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### Handshake Problem

```
Date: 05/07/97 at 12:44:02
From: Bushnell-Prairie City Elem. School
Subject: Handshake problem

Dr. Math,

Our 5th grade math class was learning to solve story problems by
looking for a pattern and setting up a chart. Most of the problems
were of the nature: If you had 8 people in a group and each one had
to shake everyone else's hand one, how many handshakes would take
place?

After working through several problems, one boy in the room said "I
can get it faster without making a chart. If you multiply whatever
the number is by one less, then divide by 2, you get the right answer
each time."

Will this always work?  Why?

Mitchell C. and Mrs. Holland
```

```
Date: 05/07/97 at 16:46:32
From: Doctor Anthony
Subject: Re: Handshake problem

Yes, it will always work.  The boy concerned was very observant.  A
good way to model the situation is to think of an n-sided polygon,
which has n vertices.

Now consider how many diagonals you can draw between the vertices, and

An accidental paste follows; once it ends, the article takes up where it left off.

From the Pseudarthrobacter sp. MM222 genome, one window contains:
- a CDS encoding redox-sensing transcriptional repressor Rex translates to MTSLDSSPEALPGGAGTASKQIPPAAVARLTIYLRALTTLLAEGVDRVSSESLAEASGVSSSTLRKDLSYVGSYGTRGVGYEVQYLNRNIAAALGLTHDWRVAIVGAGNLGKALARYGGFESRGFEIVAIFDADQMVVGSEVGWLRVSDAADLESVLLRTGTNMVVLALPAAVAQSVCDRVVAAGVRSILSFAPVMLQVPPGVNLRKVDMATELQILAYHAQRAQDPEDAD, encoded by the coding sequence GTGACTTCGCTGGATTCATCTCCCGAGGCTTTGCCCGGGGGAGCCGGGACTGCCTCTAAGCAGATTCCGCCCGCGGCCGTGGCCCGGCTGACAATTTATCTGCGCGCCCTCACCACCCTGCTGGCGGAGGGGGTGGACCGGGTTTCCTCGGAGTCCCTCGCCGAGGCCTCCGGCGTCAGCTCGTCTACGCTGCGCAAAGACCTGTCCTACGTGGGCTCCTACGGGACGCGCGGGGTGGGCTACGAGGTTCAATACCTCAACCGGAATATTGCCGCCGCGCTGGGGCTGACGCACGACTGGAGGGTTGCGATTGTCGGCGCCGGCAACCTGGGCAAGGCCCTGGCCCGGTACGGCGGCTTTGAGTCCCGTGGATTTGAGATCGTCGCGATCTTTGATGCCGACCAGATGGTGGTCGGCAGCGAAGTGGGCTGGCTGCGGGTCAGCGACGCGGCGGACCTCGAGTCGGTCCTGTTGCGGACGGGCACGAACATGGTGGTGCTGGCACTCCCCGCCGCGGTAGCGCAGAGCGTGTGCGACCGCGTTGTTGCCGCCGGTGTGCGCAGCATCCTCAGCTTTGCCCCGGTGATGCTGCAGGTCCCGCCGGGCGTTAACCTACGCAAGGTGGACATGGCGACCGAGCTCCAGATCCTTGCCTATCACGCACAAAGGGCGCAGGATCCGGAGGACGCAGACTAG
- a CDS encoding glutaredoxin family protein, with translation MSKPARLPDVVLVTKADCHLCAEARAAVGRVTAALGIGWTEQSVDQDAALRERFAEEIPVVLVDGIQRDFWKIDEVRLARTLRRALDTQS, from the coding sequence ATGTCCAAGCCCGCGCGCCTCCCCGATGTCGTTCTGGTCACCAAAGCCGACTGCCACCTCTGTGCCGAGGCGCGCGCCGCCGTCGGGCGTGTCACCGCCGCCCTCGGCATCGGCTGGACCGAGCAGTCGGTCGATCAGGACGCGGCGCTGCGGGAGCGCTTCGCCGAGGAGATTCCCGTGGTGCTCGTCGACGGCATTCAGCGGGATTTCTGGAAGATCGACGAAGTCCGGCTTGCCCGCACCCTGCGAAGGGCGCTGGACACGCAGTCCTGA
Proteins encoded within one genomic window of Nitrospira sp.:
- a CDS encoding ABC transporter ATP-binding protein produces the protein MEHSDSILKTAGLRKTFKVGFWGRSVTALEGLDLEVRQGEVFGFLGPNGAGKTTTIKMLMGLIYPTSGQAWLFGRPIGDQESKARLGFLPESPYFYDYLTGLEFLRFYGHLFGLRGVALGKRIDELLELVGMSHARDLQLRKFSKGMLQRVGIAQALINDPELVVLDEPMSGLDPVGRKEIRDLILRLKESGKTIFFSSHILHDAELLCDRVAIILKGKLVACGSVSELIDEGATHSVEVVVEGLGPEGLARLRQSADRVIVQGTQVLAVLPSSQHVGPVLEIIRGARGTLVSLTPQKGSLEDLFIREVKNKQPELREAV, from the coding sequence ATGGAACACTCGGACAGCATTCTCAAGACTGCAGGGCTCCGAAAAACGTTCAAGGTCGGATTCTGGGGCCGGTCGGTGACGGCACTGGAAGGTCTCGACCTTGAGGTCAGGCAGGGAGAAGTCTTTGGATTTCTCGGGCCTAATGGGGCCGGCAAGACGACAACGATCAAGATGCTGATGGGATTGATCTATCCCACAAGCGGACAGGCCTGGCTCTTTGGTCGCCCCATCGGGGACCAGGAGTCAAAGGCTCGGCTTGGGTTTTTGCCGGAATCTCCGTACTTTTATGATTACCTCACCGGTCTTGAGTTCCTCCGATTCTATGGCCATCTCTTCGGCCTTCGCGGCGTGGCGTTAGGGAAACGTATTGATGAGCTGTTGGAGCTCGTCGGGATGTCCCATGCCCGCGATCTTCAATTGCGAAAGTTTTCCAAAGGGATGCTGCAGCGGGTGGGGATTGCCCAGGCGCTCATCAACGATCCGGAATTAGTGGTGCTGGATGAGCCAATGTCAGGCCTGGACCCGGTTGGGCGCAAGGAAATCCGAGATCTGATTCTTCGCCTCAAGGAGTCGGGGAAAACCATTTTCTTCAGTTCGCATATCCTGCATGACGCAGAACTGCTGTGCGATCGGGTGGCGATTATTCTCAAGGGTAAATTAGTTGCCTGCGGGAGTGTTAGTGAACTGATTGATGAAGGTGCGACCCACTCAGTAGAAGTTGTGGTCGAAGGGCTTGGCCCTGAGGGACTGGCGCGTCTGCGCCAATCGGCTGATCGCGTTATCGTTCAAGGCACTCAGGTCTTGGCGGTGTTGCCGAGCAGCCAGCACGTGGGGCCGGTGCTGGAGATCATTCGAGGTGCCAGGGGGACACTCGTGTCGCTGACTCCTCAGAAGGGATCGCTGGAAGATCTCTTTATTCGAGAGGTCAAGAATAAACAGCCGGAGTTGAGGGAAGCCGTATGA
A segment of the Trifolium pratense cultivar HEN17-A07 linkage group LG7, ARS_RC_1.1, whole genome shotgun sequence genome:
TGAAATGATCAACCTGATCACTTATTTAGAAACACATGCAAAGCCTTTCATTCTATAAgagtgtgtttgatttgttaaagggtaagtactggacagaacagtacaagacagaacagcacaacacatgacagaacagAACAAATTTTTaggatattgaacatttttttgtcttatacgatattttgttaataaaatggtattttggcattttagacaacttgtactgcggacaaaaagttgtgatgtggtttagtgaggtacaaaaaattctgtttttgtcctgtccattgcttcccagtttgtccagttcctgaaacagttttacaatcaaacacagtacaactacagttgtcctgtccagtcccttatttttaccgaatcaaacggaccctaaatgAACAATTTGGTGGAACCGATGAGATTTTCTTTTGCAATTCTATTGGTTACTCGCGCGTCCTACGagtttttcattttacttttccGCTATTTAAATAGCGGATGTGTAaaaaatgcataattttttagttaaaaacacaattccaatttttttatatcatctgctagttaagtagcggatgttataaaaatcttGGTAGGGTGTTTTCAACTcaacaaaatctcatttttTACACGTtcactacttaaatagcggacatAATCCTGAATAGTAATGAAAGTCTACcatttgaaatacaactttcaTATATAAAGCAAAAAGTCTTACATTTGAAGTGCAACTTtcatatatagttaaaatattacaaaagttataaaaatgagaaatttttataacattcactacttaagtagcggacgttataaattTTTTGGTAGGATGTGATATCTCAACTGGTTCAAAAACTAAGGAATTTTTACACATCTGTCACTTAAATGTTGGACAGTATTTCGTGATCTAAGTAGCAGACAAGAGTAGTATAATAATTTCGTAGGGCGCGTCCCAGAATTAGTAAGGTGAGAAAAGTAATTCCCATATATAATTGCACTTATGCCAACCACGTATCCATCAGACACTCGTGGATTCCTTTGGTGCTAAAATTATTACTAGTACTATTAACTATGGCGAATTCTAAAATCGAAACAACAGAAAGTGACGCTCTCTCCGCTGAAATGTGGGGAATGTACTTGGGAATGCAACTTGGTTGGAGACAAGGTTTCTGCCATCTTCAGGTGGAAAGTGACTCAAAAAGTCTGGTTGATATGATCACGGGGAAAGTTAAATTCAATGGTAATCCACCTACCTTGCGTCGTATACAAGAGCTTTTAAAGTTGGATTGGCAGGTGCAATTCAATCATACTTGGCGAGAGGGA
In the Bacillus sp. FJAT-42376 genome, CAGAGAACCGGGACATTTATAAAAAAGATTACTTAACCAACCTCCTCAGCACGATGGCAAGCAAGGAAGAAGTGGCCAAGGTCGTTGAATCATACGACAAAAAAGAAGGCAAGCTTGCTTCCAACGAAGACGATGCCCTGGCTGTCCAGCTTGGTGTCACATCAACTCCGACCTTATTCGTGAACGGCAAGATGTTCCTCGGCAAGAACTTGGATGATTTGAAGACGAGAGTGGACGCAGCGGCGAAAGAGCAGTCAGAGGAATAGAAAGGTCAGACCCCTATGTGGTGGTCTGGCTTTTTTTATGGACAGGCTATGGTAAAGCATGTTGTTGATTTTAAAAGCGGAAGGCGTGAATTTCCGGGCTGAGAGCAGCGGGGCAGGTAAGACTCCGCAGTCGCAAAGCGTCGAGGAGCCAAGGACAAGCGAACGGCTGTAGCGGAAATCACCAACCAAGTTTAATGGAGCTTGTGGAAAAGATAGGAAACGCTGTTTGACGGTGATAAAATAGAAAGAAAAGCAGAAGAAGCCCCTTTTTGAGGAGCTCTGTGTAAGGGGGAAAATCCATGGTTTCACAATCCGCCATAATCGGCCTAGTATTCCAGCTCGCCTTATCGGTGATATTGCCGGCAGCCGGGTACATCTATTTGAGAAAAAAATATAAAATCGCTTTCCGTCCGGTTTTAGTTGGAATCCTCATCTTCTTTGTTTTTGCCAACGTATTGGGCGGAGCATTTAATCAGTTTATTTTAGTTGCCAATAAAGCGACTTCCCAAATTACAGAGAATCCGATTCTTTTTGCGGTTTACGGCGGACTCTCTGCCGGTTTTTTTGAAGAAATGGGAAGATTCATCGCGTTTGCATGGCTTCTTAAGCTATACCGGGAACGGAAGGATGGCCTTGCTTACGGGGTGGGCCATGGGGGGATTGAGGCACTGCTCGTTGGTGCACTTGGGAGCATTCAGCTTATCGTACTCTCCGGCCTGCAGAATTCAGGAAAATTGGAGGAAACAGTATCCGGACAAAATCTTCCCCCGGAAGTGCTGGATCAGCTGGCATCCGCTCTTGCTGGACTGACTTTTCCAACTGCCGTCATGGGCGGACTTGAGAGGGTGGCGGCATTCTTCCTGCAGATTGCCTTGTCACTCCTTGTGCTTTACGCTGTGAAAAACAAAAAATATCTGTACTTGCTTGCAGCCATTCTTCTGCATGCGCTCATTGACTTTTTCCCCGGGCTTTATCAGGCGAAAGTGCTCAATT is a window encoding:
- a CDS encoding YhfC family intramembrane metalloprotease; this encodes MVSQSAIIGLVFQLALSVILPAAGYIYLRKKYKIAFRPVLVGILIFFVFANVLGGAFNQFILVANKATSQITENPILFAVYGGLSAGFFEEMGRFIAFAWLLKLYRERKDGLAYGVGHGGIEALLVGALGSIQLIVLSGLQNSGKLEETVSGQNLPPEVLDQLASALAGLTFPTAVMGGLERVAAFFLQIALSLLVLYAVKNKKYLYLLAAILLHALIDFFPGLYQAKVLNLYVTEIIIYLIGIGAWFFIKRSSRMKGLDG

also include two lines connecting a particular vertex to the two
adjacent ones. It is clear that there are (n-1) lines joining any one
vertex to the other vertices in the polygon. If we consider each of
the n vertices, each requires (n-1) lines to join to the other
vertices. There are thus n(n-1) links. But each of these links has
been produced twice, once from each end, and so the number n(n-1) is
too large by a factor of 2.

Hence total number of connections joining every vertex to every other
one is:

n(n-1)
------
2

This is the result that the boy discovered by observation.

-Doctor Anthony,  The Math Forum
Check out our web site!  http://mathforum.org/dr.math/
```
Associated Topics:
High School Permutations and Combinations

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